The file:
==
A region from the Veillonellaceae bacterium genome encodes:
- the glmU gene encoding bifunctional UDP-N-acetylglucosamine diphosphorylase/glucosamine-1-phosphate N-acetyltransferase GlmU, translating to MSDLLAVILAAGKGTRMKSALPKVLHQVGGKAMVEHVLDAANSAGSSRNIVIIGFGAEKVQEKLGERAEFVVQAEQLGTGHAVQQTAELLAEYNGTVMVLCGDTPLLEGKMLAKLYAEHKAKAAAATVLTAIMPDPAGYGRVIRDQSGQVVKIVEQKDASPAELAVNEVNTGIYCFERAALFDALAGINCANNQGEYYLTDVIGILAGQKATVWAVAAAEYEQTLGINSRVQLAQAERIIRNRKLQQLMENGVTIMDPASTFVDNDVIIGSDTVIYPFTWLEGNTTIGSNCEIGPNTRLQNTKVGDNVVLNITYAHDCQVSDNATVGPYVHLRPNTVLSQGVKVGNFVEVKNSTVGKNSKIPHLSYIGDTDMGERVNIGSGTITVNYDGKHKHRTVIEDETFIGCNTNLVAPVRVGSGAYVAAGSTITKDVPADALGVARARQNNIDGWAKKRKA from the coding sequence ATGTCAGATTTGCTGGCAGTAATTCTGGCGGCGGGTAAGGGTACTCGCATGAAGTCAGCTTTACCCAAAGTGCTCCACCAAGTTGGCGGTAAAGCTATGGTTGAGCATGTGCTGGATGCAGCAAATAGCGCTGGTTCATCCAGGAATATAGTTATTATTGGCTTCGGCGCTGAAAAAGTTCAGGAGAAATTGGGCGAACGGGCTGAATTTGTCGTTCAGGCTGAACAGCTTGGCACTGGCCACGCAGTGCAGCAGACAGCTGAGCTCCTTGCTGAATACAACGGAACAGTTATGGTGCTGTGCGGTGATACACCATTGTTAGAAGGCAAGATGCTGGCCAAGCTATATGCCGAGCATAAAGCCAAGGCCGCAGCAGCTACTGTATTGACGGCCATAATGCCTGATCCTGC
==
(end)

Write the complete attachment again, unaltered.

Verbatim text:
A region from the Veillonellaceae bacterium genome encodes:
- the glmU gene encoding bifunctional UDP-N-acetylglucosamine diphosphorylase/glucosamine-1-phosphate N-acetyltransferase GlmU, translating to MSDLLAVILAAGKGTRMKSALPKVLHQVGGKAMVEHVLDAANSAGSSRNIVIIGFGAEKVQEKLGERAEFVVQAEQLGTGHAVQQTAELLAEYNGTVMVLCGDTPLLEGKMLAKLYAEHKAKAAAATVLTAIMPDPAGYGRVIRDQSGQVVKIVEQKDASPAELAVNEVNTGIYCFERAALFDALAGINCANNQGEYYLTDVIGILAGQKATVWAVAAAEYEQTLGINSRVQLAQAERIIRNRKLQQLMENGVTIMDPASTFVDNDVIIGSDTVIYPFTWLEGNTTIGSNCEIGPNTRLQNTKVGDNVVLNITYAHDCQVSDNATVGPYVHLRPNTVLSQGVKVGNFVEVKNSTVGKNSKIPHLSYIGDTDMGERVNIGSGTITVNYDGKHKHRTVIEDETFIGCNTNLVAPVRVGSGAYVAAGSTITKDVPADALGVARARQNNIDGWAKKRKA from the coding sequence ATGTCAGATTTGCTGGCAGTAATTCTGGCGGCGGGTAAGGGTACTCGCATGAAGTCAGCTTTACCCAAAGTGCTCCACCAAGTTGGCGGTAAAGCTATGGTTGAGCATGTGCTGGATGCAGCAAATAGCGCTGGTTCATCCAGGAATATAGTTATTATTGGCTTCGGCGCTGAAAAAGTTCAGGAGAAATTGGGCGAACGGGCTGAATTTGTCGTTCAGGCTGAACAGCTTGGCACTGGCCACGCAGTGCAGCAGACAGCTGAGCTCCTTGCTGAATACAACGGAACAGTTATGGTGCTGTGCGGTGATACACCATTGTTAGAAGGCAAGATGCTGGCCAAGCTATATGCCGAGCATAAAGCCAAGGCCGCAGCAGCTACTGTATTGACGGCCATAATGCCTGATCCTGC